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Thread: Almost ready to paint the Mustang

  1. #1

    Default Almost ready to paint the Mustang

    So my father in-law and I are finishing the final blocking on the primer of the car. All the panels are attached currently for easier sanding and making sure body lines are crisp and consistent. My question is about painting.

    My FIL wants to disassemble the car, paint the interior,jams, and engine bay, then paint the bolt on stuff (i.e. doors, hood, fender, front assembly and then resassemble the car. What is your take on painting the bolt-on stuff after jamming either on the car or individually?

  2. #2
    Join Date
    Jul 2009


    Is this a "driver" or a show car? theres several ways to get there from any starting place... it just depends what oyur end goal is, and also how many extra sets of hands that you have>???!?!?!


  3. #3


    It's mainly he an I but I have some buddies that could help hang sheet metal, if needed. The car is going to be a driven restro-rod painted with PPG products. Red, of course.

  4. #4
    Join Date
    Jul 2009


    OK, heres what I'm going to do on my JADED 66 Mustang Coupe. ( also a driven resto-rod or "Driver-queen" as Im growing accustomed to calling it.)

    Since I have graphics, I will shoot the body fully assembled, gapped, and with doors, hood and decklid, fender extensions, nose.. etc.. all bolted in place. I'll roughly mask off the jambs just to keep the overspray to a minimum. Once i've got my (three)colors of the graphic/ two tone sprayed, Im going to bury everything in three coats of Eastwoods Clear, then let dry for a few days. I'll sand EVERYTHING totally flat with 600, then dissasemble the car, and proceed to jambing everything out, and spraying the bottom sides of the hood and deck lid. This requires some masking of the exterior panels while Im jambing the base on the inside edges.... as well as that everything is put on a stand so I can have access to the back sides....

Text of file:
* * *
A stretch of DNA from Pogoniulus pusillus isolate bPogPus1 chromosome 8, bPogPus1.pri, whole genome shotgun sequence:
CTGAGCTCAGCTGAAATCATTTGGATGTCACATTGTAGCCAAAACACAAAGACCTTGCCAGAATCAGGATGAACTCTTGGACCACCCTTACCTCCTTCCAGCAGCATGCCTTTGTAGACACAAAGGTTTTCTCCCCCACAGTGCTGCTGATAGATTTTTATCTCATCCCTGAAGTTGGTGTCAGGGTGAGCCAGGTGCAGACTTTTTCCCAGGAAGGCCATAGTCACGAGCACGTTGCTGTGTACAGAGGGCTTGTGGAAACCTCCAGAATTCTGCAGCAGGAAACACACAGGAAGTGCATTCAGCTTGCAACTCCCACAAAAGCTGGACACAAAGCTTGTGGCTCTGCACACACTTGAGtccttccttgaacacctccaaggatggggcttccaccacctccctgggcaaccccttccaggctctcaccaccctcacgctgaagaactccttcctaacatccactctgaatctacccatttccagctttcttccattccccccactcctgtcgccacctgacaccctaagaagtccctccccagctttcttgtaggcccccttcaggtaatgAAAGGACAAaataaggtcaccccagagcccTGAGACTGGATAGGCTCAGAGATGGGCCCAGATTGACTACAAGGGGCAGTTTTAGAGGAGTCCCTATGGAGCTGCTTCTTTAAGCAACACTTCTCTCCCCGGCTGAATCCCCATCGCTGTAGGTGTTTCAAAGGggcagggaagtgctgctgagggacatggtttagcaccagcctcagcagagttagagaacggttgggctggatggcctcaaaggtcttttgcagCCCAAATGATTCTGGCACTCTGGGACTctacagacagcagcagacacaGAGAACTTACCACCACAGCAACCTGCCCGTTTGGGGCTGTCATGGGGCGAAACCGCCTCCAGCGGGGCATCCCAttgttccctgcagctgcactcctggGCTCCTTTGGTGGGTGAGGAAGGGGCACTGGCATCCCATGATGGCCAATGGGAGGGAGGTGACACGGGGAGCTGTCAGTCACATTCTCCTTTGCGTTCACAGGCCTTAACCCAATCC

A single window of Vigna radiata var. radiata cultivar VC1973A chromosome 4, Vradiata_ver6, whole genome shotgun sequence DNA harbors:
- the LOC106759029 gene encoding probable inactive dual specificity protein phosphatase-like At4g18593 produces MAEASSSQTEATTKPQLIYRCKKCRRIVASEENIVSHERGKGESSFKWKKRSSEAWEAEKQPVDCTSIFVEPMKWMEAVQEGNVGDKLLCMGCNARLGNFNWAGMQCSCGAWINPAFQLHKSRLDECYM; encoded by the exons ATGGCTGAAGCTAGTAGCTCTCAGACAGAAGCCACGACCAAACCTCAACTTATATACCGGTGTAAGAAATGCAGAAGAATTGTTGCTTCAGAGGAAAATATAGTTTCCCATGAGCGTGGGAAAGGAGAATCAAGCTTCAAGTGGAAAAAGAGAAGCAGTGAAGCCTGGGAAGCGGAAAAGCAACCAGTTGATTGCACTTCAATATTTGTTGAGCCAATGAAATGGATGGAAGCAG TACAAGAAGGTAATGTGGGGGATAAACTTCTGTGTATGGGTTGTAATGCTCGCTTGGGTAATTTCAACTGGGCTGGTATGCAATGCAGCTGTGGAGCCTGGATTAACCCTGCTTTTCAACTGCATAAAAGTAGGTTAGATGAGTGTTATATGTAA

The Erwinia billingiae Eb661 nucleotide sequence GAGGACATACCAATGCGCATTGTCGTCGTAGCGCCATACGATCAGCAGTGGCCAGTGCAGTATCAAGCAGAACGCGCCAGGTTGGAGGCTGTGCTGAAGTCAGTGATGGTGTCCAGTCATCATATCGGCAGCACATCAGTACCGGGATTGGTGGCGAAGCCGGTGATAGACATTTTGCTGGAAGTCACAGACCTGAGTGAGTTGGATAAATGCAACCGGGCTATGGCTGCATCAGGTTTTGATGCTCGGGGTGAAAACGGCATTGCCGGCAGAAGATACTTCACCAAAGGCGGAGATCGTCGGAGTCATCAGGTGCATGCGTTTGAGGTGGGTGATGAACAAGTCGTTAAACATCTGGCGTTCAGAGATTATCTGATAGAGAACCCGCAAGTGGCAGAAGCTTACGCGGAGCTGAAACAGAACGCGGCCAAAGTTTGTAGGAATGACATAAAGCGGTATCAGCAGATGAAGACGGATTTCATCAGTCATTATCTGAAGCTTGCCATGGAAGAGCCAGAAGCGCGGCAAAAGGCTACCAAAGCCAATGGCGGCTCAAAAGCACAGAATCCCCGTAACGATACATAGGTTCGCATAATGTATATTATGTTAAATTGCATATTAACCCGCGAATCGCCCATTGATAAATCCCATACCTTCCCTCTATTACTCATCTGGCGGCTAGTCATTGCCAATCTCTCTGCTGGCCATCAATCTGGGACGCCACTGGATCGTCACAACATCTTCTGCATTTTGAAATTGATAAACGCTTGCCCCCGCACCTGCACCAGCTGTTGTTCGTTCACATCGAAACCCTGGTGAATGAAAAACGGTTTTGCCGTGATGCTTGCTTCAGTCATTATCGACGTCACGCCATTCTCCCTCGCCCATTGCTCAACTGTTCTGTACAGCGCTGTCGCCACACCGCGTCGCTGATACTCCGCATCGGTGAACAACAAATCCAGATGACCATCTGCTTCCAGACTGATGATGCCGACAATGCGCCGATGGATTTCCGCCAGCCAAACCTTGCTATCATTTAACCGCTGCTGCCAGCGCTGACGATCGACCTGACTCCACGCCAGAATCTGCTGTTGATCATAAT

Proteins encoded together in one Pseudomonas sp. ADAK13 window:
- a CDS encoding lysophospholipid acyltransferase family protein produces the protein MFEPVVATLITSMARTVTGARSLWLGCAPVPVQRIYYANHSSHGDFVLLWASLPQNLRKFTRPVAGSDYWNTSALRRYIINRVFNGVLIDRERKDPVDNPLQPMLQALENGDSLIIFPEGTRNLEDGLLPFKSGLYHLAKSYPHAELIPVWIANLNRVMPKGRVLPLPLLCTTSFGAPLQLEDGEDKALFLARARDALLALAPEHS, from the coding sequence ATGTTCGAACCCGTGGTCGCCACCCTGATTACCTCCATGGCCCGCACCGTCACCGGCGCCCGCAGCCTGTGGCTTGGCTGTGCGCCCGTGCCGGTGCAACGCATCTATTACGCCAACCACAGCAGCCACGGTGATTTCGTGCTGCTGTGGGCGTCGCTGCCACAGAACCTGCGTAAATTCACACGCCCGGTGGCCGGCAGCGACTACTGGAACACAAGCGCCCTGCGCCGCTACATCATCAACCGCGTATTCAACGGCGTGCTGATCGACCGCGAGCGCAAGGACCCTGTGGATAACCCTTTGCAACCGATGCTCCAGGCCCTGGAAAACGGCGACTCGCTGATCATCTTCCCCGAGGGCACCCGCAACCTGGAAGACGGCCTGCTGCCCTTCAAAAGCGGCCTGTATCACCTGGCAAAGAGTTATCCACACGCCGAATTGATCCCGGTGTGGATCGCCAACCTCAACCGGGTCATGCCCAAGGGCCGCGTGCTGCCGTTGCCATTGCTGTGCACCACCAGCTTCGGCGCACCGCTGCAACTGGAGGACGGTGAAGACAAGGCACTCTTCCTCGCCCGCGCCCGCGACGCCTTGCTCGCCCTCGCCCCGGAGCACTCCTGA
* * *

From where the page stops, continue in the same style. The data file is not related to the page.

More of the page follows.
Once I've got the base applied to the jambs, I'll unmask the exterior panels, then bathe everything in another three coats of clear. This gets me a TON of protection on the painted exterior, as well as enough clear to sand flat and bury my two tone lines on the graphics, as well as a FULLY DIPPED LOOK when you look at the car, since there's no oversray, masking lines, or lack of coverage.

    Once that coating has been left to dry for a few more days ( the longer the better) I'll (with the help of a buddy) reassemble the car. (which just got alot easier, because now I have my paint lines to assist in re-alignment, since the car was gapped and final-fit when I shot the first round of paint.

    With the car fully assembled, I'll sand for final buffing... which by this time takes a minimal amount of actualy cutting, due to the enhanced flow-out of clear sprayed onver sanded clear... it really really helps!!I'll buff everything except for wher my matte- clear is going, right in the center of the hood, cowl, and deck lid...these areas will be sanded (600) but NOT buffed out.

    The insert will be matt-finish with Eastwoods new Matt-clear, but that will happen last.. so I can surface the clear flat to appy it, since it cant be buffed or the semi-gloss finish will be ruined. Leaving this step to the very last also lets me do final reassembly, glass installation, even engine break-in BEFORE my final clear is applied, minimizing the possibility of marring the semi gloss surface, causing a re-do.

    This may seem like the long way around... but it's less work, and im my opinion, a better result in the long run. The technique your buddy wants to do is typical collision shop method, jamming, assembly, masking the jambs, then spraying final topcoats with an assembled vehicle, and it works well, but you end up with comprimizes along the way, like overspray issues, and masking lines.., and a less than perfect finish.

    Do what makes sense to you.... but this is your opportunity to show off your bodywork... clear is the reverse-mirror that people peer through to inspect your bodywork... give them a clear look! Folks at a car show will look for tape lines and overspray.... dont let them see any!!

    It's all a bunch of work, either way, it' a ton of work, but I find that my method works best for me and the goals I set.


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